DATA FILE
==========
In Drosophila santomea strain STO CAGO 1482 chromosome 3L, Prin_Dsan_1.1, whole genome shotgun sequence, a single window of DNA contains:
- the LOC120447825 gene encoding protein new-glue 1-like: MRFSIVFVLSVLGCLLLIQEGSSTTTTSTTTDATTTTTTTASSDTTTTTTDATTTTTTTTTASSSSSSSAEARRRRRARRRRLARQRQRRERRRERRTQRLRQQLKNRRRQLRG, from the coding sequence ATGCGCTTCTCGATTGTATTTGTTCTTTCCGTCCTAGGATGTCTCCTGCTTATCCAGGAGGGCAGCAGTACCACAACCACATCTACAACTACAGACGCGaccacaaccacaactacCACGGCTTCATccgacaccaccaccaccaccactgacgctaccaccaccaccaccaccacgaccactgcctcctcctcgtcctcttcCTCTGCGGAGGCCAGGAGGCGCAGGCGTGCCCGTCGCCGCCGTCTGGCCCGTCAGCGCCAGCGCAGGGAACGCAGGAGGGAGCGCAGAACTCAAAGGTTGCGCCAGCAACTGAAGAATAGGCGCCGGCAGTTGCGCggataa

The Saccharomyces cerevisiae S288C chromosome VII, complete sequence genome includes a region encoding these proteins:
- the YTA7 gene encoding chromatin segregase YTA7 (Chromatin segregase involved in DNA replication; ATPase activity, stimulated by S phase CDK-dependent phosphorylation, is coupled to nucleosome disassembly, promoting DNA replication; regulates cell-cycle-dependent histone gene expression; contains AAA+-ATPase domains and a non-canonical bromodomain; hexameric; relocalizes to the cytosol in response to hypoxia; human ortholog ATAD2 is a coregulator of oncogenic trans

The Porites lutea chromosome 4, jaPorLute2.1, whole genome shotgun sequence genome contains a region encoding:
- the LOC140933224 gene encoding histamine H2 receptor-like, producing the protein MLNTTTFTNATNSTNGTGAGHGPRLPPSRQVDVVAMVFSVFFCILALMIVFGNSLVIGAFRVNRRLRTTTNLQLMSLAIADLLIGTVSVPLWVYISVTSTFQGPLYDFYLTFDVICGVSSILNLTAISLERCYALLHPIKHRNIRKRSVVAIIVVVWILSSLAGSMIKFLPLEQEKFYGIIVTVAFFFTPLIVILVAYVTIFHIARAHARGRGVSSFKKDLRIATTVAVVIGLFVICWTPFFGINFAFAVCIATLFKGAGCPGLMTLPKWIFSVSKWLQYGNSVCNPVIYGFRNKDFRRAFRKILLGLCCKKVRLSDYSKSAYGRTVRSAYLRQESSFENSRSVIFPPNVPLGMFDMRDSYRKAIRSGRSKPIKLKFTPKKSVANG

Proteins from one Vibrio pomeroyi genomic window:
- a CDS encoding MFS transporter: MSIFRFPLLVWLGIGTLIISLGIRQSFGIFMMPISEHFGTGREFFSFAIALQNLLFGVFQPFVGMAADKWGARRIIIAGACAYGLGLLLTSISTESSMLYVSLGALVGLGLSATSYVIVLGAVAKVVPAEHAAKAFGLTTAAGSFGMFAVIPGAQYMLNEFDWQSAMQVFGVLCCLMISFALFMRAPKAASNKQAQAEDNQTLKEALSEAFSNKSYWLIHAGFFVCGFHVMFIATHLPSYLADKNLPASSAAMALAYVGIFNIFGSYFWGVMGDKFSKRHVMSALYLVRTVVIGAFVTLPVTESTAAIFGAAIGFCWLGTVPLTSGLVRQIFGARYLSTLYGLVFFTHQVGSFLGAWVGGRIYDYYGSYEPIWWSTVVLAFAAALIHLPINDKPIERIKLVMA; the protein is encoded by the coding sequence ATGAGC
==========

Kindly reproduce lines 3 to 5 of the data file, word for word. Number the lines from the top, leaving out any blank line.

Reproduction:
The Saccharomyces cerevisiae S288C chromosome VII, complete sequence genome includes a region encoding these proteins:
- the YTA7 gene encoding chromatin segregase YTA7 (Chromatin segregase involved in DNA replication; ATPase activity, stimulated by S phase CDK-dependent phosphorylation, is coupled to nucleosome disassembly, promoting DNA replication; regulates cell-cycle-dependent histone gene expression; contains AAA+-ATPase domains and a non-canonical bromodomain; hexameric; relocalizes to the cytosol in response to hypoxia; human ortholog ATAD2 is a coregulator of oncogenic trans

The Porites lutea chromosome 4, jaPorLute2.1, whole genome shotgun sequence genome contains a region encoding: